Born right into a wealthy French-Swiss family on Dec. 3, 1930 in Paris, Godard was raised in Nyon, Switzerland, and studied ethnology at the Sorbonne, where he was increasingly attracted to the cultural scene that flourished in the Latin Quarter cine-club after World War II.

He became friends with future big-name directors Francois Truffaut, Jacques Rivette and Eric Rohmer, and in 1950 founded the short-lived Gazette du Cinema. By 1952 he previously begun writing for the prestigious movie magazine Cahiers du Cinema.

After focusing on two films by Rivette and Rohmer in 1951, Godard tried to direct his first movie whilst travelling through North and SOUTH USA along with his father, but never finished it.

Back Europe, he took employment in Switzerland as a construction worker on a dam project. He used the pay to finance his first complete film, the 1954 Operation Concrete, a 20-minute documentary concerning the building of the dam.

Time for Paris, Godard worked as spokesman for an artists agency and continued to hone his writing.

He also began focus on Breathless, predicated on a tale by Truffaut.

The celebrities Belmondo as a penniless young thief who models himself on Hollywood movie gangsters and who, after he shoots a officer, continues on the run along with his American girlfriend, played by Jean Seberg.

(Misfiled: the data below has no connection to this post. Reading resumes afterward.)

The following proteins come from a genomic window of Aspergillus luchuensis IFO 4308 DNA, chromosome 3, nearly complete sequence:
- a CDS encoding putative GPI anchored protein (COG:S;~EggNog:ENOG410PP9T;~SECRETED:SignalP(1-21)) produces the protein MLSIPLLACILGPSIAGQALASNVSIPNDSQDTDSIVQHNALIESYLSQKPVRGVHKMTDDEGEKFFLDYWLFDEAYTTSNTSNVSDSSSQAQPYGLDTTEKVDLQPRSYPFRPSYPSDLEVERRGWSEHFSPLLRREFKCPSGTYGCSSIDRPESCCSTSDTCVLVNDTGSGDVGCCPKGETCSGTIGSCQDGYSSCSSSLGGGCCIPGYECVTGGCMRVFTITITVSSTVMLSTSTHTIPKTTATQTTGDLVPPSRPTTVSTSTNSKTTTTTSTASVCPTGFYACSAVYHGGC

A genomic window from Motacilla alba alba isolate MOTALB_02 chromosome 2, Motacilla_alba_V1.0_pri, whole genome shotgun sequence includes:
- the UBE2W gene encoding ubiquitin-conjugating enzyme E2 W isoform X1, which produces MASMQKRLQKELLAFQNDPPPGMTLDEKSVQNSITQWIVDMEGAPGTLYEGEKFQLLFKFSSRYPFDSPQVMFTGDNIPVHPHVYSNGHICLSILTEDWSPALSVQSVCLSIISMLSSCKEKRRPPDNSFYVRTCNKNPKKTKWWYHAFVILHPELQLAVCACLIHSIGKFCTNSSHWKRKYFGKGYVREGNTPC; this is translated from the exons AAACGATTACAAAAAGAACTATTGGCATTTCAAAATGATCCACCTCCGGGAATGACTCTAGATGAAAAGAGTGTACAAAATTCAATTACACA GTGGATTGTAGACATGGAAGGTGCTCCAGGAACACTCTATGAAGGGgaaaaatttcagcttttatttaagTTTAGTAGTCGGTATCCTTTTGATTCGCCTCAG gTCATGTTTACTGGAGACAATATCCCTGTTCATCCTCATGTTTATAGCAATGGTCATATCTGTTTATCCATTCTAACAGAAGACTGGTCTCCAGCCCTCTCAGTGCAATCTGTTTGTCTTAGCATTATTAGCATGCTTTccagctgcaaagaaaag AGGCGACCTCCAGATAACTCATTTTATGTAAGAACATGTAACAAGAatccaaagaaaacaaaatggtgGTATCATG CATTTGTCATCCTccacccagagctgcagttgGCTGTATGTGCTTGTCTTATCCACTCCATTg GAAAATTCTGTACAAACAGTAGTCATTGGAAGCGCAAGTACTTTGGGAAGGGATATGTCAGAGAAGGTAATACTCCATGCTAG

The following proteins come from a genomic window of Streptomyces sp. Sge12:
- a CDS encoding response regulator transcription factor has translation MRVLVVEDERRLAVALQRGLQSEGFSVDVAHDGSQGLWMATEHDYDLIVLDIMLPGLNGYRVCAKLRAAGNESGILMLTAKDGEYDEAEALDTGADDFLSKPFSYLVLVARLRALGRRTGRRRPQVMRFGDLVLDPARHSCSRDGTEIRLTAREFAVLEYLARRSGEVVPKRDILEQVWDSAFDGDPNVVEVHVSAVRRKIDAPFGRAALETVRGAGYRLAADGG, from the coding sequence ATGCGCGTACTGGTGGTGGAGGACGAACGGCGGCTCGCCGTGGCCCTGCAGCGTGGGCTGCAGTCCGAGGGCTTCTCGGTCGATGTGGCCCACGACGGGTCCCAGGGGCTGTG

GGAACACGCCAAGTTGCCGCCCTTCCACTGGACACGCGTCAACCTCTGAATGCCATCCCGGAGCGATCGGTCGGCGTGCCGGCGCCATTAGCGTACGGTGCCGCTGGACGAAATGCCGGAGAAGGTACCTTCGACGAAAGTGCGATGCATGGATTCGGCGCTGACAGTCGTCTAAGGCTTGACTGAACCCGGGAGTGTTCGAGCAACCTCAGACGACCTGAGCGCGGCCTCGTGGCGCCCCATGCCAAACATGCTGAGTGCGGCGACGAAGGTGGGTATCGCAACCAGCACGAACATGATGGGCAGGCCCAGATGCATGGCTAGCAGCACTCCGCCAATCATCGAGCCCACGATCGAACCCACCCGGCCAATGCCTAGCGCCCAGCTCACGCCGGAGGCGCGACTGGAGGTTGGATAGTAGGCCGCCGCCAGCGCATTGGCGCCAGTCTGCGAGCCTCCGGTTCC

Godards cinematic creations were suffused with the gritty, sassy tones of a resurgent postwar France known domestically because the Glorious 30 years to the late 1970s — plus they served up many of the most poignant images and lines from that which was a rich, avant-garde heyday of French filmmaking.

The images in Breathless of an ingenue Seberg traipsing along Paris Champs-Elyses loudly hawking NY Herald Tribune newspapers in a good T-shirt, and close-ups of a cigarette-smoking, fedora-wearing Belmondo owning a thumb methodically, pensively across his lips could possibly be enshrined being among the most memorable images of French cinema.

Alongside Truffauts The 400 Blows, released in 1959, Godards film set a fresh tone for French movie aesthetics. Godard rejected conventional narrative style and instead used frequent jump-cuts that mingled philosophical discussions with action scenes. He spiced everything up with references to Hollywood gangster movies and nods to literature and visual art.

Godard also launched that which was to become a career-long participation in collective film projects, contributing scenes to The Seven Deadly Sins alongside directors such as for example Claude Chabrol and Roger Vadim. He also caused Ugo Gregoretti, Pier Paolo Pasolini and Roberto Rossellini on the Italian movie Lets Have a Brainwash, with Godards scenes portraying a disturbing post-Apocalypse world.